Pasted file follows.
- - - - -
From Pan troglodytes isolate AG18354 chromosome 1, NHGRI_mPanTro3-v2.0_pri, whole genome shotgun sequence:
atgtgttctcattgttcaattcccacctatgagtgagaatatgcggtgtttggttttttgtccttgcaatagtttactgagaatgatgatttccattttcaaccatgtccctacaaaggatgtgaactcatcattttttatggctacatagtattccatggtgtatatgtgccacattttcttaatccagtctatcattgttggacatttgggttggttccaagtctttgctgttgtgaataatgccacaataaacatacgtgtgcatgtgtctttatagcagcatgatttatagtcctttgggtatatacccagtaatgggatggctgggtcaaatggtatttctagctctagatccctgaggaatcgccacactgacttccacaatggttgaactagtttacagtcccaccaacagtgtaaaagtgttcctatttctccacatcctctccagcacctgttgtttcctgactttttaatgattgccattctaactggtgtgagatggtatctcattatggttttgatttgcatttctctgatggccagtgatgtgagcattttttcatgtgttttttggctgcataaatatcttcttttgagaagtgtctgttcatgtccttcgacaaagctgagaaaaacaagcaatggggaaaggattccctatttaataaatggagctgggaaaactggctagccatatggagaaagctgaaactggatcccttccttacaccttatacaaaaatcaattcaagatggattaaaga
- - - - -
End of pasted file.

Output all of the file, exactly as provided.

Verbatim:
From Pan troglodytes isolate AG18354 chromosome 1, NHGRI_mPanTro3-v2.0_pri, whole genome shotgun sequence:
atgtgttctcattgttcaattcccacctatgagtgagaatatgcggtgtttggttttttgtccttgcaatagtttactgagaatgatgatttccattttcaaccatgtccctacaaaggatgtgaactcatcattttttatggctacatagtattccatggtgtatatgtgccacattttcttaatccagtctatcattgttggacatttgggttggttccaagtctttgctgttgtgaataatgccacaataaacatacgtgtgcatgtgtctttatagcagcatgatttatagtcctttgggtatatacccagtaatgggatggctgggtcaaatggtatttctagctctagatccctgaggaatcgccacactgacttccacaatggttgaactagtttacagtcccaccaacagtgtaaaagtgttcctatttctccacatcctctccagcacctgttgtttcctgactttttaatgattgccattctaactggtgtgagatggtatctcattatggttttgatttgcatttctctgatggccagtgatgtgagcattttttcatgtgttttttggctgcataaatatcttcttttgagaagtgtctgttcatgtccttcgacaaagctgagaaaaacaagcaatggggaaaggattccctatttaataaatggagctgggaaaactggctagccatatggagaaagctgaaactggatcccttccttacaccttatacaaaaatcaattcaagatggattaaaga